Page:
About me

I’m Cara Anna. I’ve been a journalist since the age of 16. Most recently I was reporting from China for a large news organization, and I’m now based in New York. This blog and what I say in it has nothing to do with my job or my employer.

I should add that suicide is not at the center of my life, but it’s part of what has shaped me. And yes, I’ve attempted suicide myself. At the moment, I feel the need to talk about it. I’m also a member of the attempt survivor task force with the National Action Alliance for Suicide Prevention and the recently formed attempt survivor task force for the American Association of Suicidology. Again, the opinions on this blog are my own.

Please see my first blog post for a quick idea of my thinking. As I update this several months later, I can see how that thinking is changing a bit.

Because life is far more than this issue, here are a few things I love: Hiking, biking, Chengdu taxi drivers, good nonfiction writing, smart and supportive editors, the mountains of Pakistan and beyond, Central Park, public interest lawyers, Bollywood films.

You can follow this blog, and another site that I edit for the American Association of Suicidology, on Twitter at @AboutSuicide.

24 thoughts on “About me

  1. Hi Cara Anna, It was a pleasure to meet you in person at the Occupy the APA events, and I wanted to “thank you” for your very important work. Peace, Love and Liberation, Daniel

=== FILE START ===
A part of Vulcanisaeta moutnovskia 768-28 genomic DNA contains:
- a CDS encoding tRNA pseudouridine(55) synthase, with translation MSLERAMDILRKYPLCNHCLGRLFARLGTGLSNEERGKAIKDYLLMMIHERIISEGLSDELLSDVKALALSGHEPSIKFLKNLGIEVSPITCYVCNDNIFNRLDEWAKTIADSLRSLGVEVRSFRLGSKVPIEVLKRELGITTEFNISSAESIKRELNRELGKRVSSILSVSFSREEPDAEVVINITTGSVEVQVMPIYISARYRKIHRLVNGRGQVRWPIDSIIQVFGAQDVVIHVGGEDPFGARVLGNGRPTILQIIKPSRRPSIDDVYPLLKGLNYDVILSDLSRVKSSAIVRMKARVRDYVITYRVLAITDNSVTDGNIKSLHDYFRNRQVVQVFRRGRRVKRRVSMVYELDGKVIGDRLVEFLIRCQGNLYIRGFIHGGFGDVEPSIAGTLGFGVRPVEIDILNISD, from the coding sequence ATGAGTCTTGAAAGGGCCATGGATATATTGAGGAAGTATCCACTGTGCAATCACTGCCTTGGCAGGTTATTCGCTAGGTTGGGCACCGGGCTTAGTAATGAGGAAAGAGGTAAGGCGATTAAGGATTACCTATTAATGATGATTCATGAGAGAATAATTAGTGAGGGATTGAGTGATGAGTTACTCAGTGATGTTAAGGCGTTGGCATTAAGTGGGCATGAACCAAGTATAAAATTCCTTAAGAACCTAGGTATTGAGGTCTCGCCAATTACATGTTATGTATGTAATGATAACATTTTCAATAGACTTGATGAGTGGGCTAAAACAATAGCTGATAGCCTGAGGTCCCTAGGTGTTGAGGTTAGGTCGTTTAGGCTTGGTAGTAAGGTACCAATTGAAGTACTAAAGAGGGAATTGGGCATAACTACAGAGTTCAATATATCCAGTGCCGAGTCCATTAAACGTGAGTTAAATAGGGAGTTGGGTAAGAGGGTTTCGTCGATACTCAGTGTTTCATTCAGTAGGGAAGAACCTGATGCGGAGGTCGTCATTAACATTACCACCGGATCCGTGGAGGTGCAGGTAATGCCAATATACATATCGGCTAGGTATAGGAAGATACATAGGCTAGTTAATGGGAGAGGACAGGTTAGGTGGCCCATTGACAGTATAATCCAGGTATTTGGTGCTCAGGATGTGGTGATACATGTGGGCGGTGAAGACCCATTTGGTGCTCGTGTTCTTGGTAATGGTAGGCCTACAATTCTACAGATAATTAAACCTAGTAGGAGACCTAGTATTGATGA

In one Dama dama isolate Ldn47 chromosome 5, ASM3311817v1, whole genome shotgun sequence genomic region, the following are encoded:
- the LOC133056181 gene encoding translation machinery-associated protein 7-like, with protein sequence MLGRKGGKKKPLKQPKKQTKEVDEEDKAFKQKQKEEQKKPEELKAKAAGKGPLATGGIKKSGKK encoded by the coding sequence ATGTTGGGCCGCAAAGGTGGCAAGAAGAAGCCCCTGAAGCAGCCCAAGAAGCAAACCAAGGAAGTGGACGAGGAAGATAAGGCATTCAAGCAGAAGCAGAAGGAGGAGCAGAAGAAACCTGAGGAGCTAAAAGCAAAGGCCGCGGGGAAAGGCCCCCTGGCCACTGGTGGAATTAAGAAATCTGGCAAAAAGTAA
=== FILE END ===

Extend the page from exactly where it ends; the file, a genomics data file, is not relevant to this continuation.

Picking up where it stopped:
2. I was pleased to discover your blog after watching a TED talk. I too am a suicide survivor — March 20, 2012– so it’s not quite been a year.
    I spent 9 weeks at Menninger’s in Houston, after a week in acute care here in NW Montana (and I had self-admitted two weeks prior to the attempt, in a last ditch effort to find help). Since returning home, it has definitely been difficult to reintegrate and continue recovery, especially because of lack of support. I did talk to a group of local therapists several weeks ago about this subject, because I have been trying to encourage the acute care place to start a depression support group and they wanted me to present the issue to the therapeutic community. Our first support group meeting was last Thursday, and our next one is tomorrow. Only one other person came, but it was still good, and the two interns that are facilitating are enthusiastic. I am hopeful.